Scrap state interference in workers’ private lives.

The police can't be members of the BNP. Teachers can't moonlight as strippers – or they get the sack! Why shouldn't these people be allowed the same freedoms as everyone else when they are not at work?

Why is this idea important?

The police can't be members of the BNP. Teachers can't moonlight as strippers – or they get the sack! Why shouldn't these people be allowed the same freedoms as everyone else when they are not at work?

Scrap entire laws and entire systems of regulation.

This project is going well so far – there are many excellent ideas and comments.

However, for this project to end well, the government has to be bold.

For example, it ought to come up with a whole list of laws that can be repealed entirely (It can start with most of the laws passed in the last ten years). It is no good just repealing only small parts of different Acts of Parliament and introducing new laws to modify others, because then we will end up with more laws than we have now – and that would be a massive failure!

It also needs to roll back the state from entire areas of our lives and scrap entire systems of regulation. It must accept that some things it currently regulates just shouldn't be any of the state's business anymore – the government can't just tinker a bit here and there and end up with something very similar to what we have now!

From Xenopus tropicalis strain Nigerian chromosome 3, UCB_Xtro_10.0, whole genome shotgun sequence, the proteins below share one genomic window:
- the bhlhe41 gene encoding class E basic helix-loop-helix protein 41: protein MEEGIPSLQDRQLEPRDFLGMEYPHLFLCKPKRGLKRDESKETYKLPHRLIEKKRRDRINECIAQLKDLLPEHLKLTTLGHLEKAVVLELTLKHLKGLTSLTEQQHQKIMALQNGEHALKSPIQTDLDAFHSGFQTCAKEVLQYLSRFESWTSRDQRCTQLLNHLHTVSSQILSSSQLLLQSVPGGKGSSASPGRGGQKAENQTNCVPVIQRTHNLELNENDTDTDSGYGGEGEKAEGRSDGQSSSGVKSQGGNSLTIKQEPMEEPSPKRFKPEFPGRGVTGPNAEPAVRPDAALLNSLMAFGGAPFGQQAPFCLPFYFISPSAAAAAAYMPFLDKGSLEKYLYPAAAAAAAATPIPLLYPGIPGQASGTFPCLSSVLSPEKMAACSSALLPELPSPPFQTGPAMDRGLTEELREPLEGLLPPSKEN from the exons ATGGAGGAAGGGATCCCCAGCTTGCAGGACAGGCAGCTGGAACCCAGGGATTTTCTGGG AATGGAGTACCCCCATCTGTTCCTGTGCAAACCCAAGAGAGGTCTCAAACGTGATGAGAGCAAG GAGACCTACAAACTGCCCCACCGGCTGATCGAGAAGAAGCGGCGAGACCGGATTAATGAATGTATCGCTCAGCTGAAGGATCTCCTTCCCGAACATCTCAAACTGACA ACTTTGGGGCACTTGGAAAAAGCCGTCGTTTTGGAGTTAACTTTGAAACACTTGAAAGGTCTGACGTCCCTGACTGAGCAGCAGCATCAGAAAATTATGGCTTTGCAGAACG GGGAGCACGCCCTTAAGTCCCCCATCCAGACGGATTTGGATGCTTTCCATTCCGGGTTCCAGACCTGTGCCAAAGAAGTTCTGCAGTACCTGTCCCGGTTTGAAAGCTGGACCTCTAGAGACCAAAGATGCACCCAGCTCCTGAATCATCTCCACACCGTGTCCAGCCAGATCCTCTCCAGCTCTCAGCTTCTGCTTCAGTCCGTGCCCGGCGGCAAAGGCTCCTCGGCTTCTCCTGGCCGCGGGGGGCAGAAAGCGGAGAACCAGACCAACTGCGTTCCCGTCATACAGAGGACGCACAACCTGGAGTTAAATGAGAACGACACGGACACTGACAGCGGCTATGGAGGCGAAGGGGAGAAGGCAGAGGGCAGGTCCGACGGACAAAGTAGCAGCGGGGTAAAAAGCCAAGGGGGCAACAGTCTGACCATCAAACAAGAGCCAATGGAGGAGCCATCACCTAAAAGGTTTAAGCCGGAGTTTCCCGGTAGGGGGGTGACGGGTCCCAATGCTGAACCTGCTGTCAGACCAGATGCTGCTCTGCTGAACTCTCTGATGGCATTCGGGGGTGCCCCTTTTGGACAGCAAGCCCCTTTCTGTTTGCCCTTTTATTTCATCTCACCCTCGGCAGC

Between us, we can suggest many things that can be scrapped entirely. None of these suggestions will receive universal support. However, if this project is to be a success, the government must push some of them through anyway.

On the other hand, if the government offers up nothing but a few token gestures of reform, we will not end up with simpler laws, greater fairness and less bureaucracy – we will be almost exactly where we are now!

Why is this idea important?

This project is going well so far – there are many excellent ideas and comments.

However, for this project to end well, the government has to be bold.

For example, it ought to come up with a whole list of laws that can be repealed entirely (It can start with most of the laws passed in the last ten years). It is no good just repealing only small parts of different Acts of Parliament and introducing new laws to modify others, because then we will end up with more laws than we have now – and that would be a massive failure!

It also needs to roll back the state from entire areas of our lives and scrap entire systems of regulation. It must accept that some things it currently regulates just shouldn't be any of the state's business anymore – the government can't just tinker a bit here and there and end up with something very similar to what we have now!